This is why MAXX Potential offers both internship/pre-apprenticeship curricula to educational providers and full-time paid apprenticeships to connect aspiring technologists with employers looking for long-term hires. In both cases, we offer the supplemental coaching and mentoring required for successful outcomes.
We walk the talk when it comes to putting people first. Our team has decades of experience with entry-level programs that are proven to identify and quickly prepare developers and engineers.
By The Team at MAXX
For many tech employers, attracting and retaining talent is one of the biggest challenges they face today. It has become clear that the traditional way of recruiting — an evaluation based on verifiable resumé experience alone — isn’t producing the results to meet the demand. Attracting talented individuals from non-traditional sources has gone from being a competitive advantage to a strategic imperative.
Compounding the problem is pure supply and demand economics. Employee expectations for remote work options, and the fact that prospective candidates have more opportunities globally has taken the “war for talent” to a whole new level. With the largest multinational corporations now having the capacity and resources to be a force at every virtual career fair and therefore having the first picks from the talent pool, how is a mid-size firm to compete? To address the shortage, there are also a growing number of alternative pathways such as bootcamps and specialty programs, but with varying degrees of caliber and success rates. The “tech talent creation” landscape has become difficult to navigate and could easily consume an entire team just to evaluate the effectiveness of all these programs
Beyond the complexities in finding experienced talent, filling entry-level IT roles presents additional challenges for both IT and HR leaders. The first issue is that most high-potential learners will not want to stay in an entry-level position for long. Once they’ve picked up the skills a junior role has to offer, they will (and should) be looking for a next challenge to keep advancing their skills. This leads to a recurring problem of having to find and retrain new hires in less-strategic, but critical front-line positions. Those positions are often the best place for a high-potential future technologist to start.
The other challenge with entry level roles is that, already at capacity and understaffed, most IT leaders can’t afford to allocate their most capable staff to mentoring inexperienced hires who will have a lot of questions and require more coaching than an experienced hire.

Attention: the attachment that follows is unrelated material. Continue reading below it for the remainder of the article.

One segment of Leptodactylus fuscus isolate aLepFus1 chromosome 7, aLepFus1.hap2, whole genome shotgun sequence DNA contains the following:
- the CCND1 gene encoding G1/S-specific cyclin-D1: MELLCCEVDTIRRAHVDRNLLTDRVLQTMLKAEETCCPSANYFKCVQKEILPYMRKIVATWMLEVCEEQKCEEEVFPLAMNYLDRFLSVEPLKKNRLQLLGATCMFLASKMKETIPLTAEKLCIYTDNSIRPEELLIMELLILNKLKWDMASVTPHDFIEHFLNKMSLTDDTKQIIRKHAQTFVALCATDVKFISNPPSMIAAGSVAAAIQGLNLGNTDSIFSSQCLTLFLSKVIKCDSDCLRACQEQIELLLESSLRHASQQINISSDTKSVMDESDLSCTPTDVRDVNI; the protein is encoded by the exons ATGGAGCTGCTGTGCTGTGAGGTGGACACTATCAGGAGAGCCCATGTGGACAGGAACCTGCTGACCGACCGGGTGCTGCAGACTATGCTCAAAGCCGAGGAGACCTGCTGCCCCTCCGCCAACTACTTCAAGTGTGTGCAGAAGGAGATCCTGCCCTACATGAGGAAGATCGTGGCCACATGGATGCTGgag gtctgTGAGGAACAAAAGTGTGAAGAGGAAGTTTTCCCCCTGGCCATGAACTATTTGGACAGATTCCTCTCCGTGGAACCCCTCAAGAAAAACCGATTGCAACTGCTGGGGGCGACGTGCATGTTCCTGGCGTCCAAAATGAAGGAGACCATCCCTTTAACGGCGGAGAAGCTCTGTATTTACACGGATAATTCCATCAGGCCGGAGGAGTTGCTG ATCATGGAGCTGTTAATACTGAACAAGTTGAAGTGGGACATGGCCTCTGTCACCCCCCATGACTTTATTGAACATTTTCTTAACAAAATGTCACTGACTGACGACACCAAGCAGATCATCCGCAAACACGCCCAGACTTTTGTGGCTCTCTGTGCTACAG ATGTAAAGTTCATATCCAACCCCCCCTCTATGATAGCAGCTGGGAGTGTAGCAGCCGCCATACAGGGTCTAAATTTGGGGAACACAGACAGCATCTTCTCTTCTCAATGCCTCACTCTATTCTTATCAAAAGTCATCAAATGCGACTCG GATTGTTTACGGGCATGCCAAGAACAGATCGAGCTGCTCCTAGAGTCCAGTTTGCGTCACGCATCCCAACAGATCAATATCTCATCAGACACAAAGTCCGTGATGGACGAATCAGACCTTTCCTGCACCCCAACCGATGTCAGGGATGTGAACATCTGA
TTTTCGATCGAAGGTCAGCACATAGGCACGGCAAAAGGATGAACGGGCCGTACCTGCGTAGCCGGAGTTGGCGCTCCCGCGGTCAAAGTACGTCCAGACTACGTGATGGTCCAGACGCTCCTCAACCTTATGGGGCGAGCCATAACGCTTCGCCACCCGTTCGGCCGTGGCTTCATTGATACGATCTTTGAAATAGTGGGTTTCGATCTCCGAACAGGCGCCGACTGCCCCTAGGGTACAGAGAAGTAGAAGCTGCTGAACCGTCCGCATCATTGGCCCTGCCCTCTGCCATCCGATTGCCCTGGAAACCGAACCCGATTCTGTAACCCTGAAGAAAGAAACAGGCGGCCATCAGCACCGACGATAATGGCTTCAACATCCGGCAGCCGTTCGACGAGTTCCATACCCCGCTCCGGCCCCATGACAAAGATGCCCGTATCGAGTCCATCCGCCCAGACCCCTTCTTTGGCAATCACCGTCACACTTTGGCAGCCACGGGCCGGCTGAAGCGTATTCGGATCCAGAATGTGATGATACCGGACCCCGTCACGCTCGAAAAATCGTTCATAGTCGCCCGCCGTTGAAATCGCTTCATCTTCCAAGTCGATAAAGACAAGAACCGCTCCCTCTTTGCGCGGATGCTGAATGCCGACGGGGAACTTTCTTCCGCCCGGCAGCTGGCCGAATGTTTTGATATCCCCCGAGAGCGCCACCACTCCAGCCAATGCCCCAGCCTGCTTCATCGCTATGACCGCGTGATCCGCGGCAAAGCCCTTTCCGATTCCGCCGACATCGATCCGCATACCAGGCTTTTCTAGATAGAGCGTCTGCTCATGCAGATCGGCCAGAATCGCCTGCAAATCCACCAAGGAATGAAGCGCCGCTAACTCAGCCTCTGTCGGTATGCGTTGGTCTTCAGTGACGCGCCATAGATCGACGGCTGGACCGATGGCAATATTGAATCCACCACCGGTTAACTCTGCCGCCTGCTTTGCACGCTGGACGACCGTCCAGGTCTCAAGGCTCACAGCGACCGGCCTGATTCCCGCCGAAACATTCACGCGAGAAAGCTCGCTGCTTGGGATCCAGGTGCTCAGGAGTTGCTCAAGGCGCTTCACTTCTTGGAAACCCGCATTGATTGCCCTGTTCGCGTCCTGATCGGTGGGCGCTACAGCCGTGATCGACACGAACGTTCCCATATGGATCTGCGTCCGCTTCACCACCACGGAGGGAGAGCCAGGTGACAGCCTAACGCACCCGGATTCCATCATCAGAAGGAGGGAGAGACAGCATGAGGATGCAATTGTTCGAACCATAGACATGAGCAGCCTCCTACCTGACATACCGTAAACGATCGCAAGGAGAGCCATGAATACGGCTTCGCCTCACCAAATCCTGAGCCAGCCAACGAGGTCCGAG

To tackle these challenges, most leaders are looking for innovative solutions. A common quote we hear from customers is, “in order to survive and compete in the future, we have to get creative and it’s time for us to build our own pipeline.”
Struggling to find the best people? Cast a wider net! Diversity is often used to describe gender, race, and other observable characteristics. Many forward-thinkers are recognizing that this definition is no longer sufficient. At MAXX Potential, we have a much broader definition of diversity that also includes aspects that make individuals unique, such as skillsets, personality types, and individual life experiences. We attract a diverse spectrum of people from all walks of life who are creative thinkers, problem-solvers, and share a passion for technology.
MAXX Potential recognized all of these shifting dynamics long ago and has spent the last decade building a successful and sustainable solution.
We think hard about incentives and believe means matter. We meet our Apprentices where they are and provide the individualized mentorship and experience they need to be successful in a tech career. Apprentices progress at their own pace and our customers are able to hire at any time, removing progress-limiting obstacles such as income share agreements, time-bound employment contracts and expensive hiring fees.
Having successfully mentored thousands of aspiring technologists, we know that still today, checklists and personality tests are not enough to discover the audience of talented people who are well-suited to enter a tech career. Even Myers Briggs agrees that personality tests are valuable for their intended use, but not for hiring and selection processes. In their most recent Trends Report, they note that “organizations need to recognize that individuals can contribute at any age or life stage and focusing on the individual, rather than the mass, is going to make the difference.” We get to know both our apprentices and customers well, and adapt to their unique needs. This leads to long-term relationships built on trust and confidence that we will be there when they need us.
Looking to upgrade your talent strategy? Contact us to learn how MAXX Potential can work for you.